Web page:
The Pittsburgh Steelers find that their 2017 season ended a bit prematurely, and are undergoing the exit meeting process a couple weeks sooner than they would have liked. Nevertheless, what must be done must be done, and we are now at the time of the year where we close the book on one season and look ahead to the next.
While we might not know all the details about what goes on between Head Coach Mike Tomlin and his players during these exit meetings, we do know how we would conduct those meetings if they were let up to us. So here are the Depot’s exit meetings for the Steelers’ roster following the 2016 season.
Player: Javon Hargrave
Position: Defensive Tackle
Experience: 2 Years
I think that most outside observers would conclude that the second season of Steelers defensive tackle Javon Hargrave did not exactly go as anticipated. Statistically, he was fairly static. He recorded 27 tackles as a rookie in 15 games while recording 32 in 16 games in 2017, with an increased snap count. He had two sacks each year, though he added a forced fumble and a passed defensed as well.
A lot of the work that he did put in, however, is not that which shows up on the stat sheet. He is criticized because he is not the traditional lane-clogging nose tackle, but he causes chaos not by creating traffic jams but rather by creating penetration.
He played 213 snaps against the run last season and recorded 25 tackles, 15 of which resulted in negative plays for the offense. His run-stop percentage (the number of run stops relative to his total number of running plays) of seven percent was neither great nor poor, ranking in the middle of the pack, statistically. He did miss some tackles, which can be improved.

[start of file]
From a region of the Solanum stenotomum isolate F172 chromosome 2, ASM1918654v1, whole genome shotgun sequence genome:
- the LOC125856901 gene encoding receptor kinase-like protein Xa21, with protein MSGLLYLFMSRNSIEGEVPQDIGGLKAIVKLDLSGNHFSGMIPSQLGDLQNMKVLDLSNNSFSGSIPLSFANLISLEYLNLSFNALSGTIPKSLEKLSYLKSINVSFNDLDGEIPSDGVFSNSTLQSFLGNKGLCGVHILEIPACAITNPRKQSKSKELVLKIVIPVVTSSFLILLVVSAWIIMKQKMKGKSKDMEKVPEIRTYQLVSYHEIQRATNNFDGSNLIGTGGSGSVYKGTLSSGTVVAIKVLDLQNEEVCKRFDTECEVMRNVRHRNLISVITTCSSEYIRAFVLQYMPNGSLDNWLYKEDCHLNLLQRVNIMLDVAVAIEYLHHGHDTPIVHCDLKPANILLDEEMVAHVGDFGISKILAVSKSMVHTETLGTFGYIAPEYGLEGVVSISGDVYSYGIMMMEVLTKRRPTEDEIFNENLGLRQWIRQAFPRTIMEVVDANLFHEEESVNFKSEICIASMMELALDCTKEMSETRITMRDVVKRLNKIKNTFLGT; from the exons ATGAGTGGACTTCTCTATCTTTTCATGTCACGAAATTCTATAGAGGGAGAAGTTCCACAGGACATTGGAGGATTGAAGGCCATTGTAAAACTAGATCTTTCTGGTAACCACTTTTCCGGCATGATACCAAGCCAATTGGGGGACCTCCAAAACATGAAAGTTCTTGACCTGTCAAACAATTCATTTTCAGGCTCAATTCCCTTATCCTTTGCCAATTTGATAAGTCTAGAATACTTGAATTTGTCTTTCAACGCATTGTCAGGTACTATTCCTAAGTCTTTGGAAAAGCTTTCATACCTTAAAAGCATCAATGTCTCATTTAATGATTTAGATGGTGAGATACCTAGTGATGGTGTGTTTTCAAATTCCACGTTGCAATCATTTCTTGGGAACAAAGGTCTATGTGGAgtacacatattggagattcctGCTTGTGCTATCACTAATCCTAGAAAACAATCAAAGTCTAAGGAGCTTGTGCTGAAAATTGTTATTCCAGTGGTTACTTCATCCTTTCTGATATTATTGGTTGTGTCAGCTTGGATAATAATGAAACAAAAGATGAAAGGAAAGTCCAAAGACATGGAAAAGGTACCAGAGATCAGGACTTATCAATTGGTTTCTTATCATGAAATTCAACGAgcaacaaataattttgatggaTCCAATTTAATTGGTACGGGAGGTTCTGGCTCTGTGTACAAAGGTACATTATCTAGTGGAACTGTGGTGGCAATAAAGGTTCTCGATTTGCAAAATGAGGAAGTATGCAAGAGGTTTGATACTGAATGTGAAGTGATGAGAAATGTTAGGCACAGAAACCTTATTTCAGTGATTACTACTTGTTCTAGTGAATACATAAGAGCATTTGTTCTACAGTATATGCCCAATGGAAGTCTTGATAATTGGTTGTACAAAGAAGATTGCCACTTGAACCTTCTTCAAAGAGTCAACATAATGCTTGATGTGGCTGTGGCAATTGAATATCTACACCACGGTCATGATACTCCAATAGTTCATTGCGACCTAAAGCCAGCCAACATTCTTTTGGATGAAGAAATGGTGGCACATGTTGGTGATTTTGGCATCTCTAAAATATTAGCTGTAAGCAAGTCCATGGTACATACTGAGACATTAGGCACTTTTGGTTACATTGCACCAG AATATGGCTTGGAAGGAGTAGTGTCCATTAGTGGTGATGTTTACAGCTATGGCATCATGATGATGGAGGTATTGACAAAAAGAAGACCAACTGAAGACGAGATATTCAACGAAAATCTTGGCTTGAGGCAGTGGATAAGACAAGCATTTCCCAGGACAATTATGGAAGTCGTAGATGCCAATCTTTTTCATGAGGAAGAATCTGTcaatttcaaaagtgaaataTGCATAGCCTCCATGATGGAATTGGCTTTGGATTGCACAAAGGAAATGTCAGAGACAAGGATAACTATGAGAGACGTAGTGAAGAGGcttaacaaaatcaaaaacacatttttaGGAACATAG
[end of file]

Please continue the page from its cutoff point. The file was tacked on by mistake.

Where he separates, of course, is against the pass, the area in the game in which he is best able to tackle advantage of his superior quickness and hand usage against often bulkier interior offensive linemen. His pass-rush productivity ranked favorably, just outside the top 10 among interior defenders, though distant from the elites like Fletcher Cox and Geno Atkins.
According at least to Pro Football Focus, Hargrave registered 20 pressures in 2017 on 216 pass-rushing attempts, which is a solid, but not elite ratio. He does also need to convert a greater number of those pressures from hurries to hits and sacks.
Of course, one of Hargrave’s quietly attractive qualities if the fact that he is capably of playing actively both in the 3-4 alignment and in the nickel. While he played about two fifths of his snaps as a true nose tackle (and even a few as a defensive end), he spent the bulk of his time as a defensive tackle in a front with two down linemen.